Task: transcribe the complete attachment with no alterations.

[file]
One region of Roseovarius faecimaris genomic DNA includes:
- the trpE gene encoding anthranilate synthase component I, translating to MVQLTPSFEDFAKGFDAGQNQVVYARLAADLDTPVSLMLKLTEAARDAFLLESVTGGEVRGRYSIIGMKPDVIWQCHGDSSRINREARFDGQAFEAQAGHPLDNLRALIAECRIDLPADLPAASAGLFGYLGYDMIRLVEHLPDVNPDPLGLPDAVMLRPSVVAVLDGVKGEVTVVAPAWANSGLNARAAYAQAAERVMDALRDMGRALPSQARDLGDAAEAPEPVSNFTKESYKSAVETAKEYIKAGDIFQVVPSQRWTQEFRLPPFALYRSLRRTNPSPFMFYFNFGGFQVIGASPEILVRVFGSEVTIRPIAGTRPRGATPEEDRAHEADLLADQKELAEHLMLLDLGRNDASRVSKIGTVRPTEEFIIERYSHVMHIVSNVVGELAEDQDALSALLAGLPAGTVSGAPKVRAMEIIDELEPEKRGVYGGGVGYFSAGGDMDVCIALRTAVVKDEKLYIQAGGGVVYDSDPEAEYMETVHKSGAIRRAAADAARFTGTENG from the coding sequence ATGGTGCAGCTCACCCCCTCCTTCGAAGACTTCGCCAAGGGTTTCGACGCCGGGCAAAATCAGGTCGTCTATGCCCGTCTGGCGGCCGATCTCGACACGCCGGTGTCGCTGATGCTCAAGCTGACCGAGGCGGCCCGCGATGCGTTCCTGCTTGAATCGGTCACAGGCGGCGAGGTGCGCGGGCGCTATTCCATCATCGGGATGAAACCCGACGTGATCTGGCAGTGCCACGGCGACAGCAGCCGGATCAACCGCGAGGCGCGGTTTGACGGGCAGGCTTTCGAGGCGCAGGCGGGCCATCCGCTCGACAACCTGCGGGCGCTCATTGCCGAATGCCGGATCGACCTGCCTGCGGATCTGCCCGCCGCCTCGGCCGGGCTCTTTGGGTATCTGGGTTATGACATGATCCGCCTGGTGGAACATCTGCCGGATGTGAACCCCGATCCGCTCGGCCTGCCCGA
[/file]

One region of Roseovarius faecimaris genomic DNA includes:
- the trpE gene encoding anthranilate synthase component I, translating to MVQLTPSFEDFAKGFDAGQNQVVYARLAADLDTPVSLMLKLTEAARDAFLLESVTGGEVRGRYSIIGMKPDVIWQCHGDSSRINREARFDGQAFEAQAGHPLDNLRALIAECRIDLPADLPAASAGLFGYLGYDMIRLVEHLPDVNPDPLGLPDAVMLRPSVVAVLDGVKGEVTVVAPAWANSGLNARAAYAQAAERVMDALRDMGRALPSQARDLGDAAEAPEPVSNFTKESYKSAVETAKEYIKAGDIFQVVPSQRWTQEFRLPPFALYRSLRRTNPSPFMFYFNFGGFQVIGASPEILVRVFGSEVTIRPIAGTRPRGATPEEDRAHEADLLADQKELAEHLMLLDLGRNDASRVSKIGTVRPTEEFIIERYSHVMHIVSNVVGELAEDQDALSALLAGLPAGTVSGAPKVRAMEIIDELEPEKRGVYGGGVGYFSAGGDMDVCIALRTAVVKDEKLYIQAGGGVVYDSDPEAEYMETVHKSGAIRRAAADAARFTGTENG from the coding sequence ATGGTGCAGCTCACCCCCTCCTTCGAAGACTTCGCCAAGGGTTTCGACGCCGGGCAAAATCAGGTCGTCTATGCCCGTCTGGCGGCCGATCTCGACACGCCGGTGTCGCTGATGCTCAAGCTGACCGAGGCGGCCCGCGATGCGTTCCTGCTTGAATCGGTCACAGGCGGCGAGGTGCGCGGGCGCTATTCCATCATCGGGATGAAACCCGACGTGATCTGGCAGTGCCACGGCGACAGCAGCCGGATCAACCGCGAGGCGCGGTTTGACGGGCAGGCTTTCGAGGCGCAGGCGGGCCATCCGCTCGACAACCTGCGGGCGCTCATTGCCGAATGCCGGATCGACCTGCCTGCGGATCTGCCCGCCGCCTCGGCCGGGCTCTTTGGGTATCTGGGTTATGACATGATCCGCCTGGTGGAACATCTGCCGGATGTGAACCCCGATCCGCTCGGCCTGCCCGA